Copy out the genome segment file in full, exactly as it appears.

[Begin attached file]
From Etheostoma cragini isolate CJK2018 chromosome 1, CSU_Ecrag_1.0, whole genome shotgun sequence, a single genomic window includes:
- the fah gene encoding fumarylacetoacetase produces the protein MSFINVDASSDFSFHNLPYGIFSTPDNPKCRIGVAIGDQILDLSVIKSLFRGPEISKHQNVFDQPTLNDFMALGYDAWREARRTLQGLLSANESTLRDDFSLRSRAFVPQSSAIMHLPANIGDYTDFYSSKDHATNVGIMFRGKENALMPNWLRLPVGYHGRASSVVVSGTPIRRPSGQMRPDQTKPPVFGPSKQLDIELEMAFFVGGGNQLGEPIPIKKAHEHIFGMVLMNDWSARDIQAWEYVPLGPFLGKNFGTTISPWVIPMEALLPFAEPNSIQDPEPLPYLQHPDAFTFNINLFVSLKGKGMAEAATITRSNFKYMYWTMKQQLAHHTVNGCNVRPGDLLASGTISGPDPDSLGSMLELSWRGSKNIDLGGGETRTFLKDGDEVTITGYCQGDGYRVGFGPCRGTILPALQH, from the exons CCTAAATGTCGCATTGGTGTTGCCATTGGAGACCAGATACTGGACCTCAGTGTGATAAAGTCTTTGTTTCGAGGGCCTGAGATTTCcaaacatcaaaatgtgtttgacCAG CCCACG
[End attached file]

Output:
From Etheostoma cragini isolate CJK2018 chromosome 1, CSU_Ecrag_1.0, whole genome shotgun sequence, a single genomic window includes:
- the fah gene encoding fumarylacetoacetase produces the protein MSFINVDASSDFSFHNLPYGIFSTPDNPKCRIGVAIGDQILDLSVIKSLFRGPEISKHQNVFDQPTLNDFMALGYDAWREARRTLQGLLSANESTLRDDFSLRSRAFVPQSSAIMHLPANIGDYTDFYSSKDHATNVGIMFRGKENALMPNWLRLPVGYHGRASSVVVSGTPIRRPSGQMRPDQTKPPVFGPSKQLDIELEMAFFVGGGNQLGEPIPIKKAHEHIFGMVLMNDWSARDIQAWEYVPLGPFLGKNFGTTISPWVIPMEALLPFAEPNSIQDPEPLPYLQHPDAFTFNINLFVSLKGKGMAEAATITRSNFKYMYWTMKQQLAHHTVNGCNVRPGDLLASGTISGPDPDSLGSMLELSWRGSKNIDLGGGETRTFLKDGDEVTITGYCQGDGYRVGFGPCRGTILPALQH, from the exons CCTAAATGTCGCATTGGTGTTGCCATTGGAGACCAGATACTGGACCTCAGTGTGATAAAGTCTTTGTTTCGAGGGCCTGAGATTTCcaaacatcaaaatgtgtttgacCAG CCCACG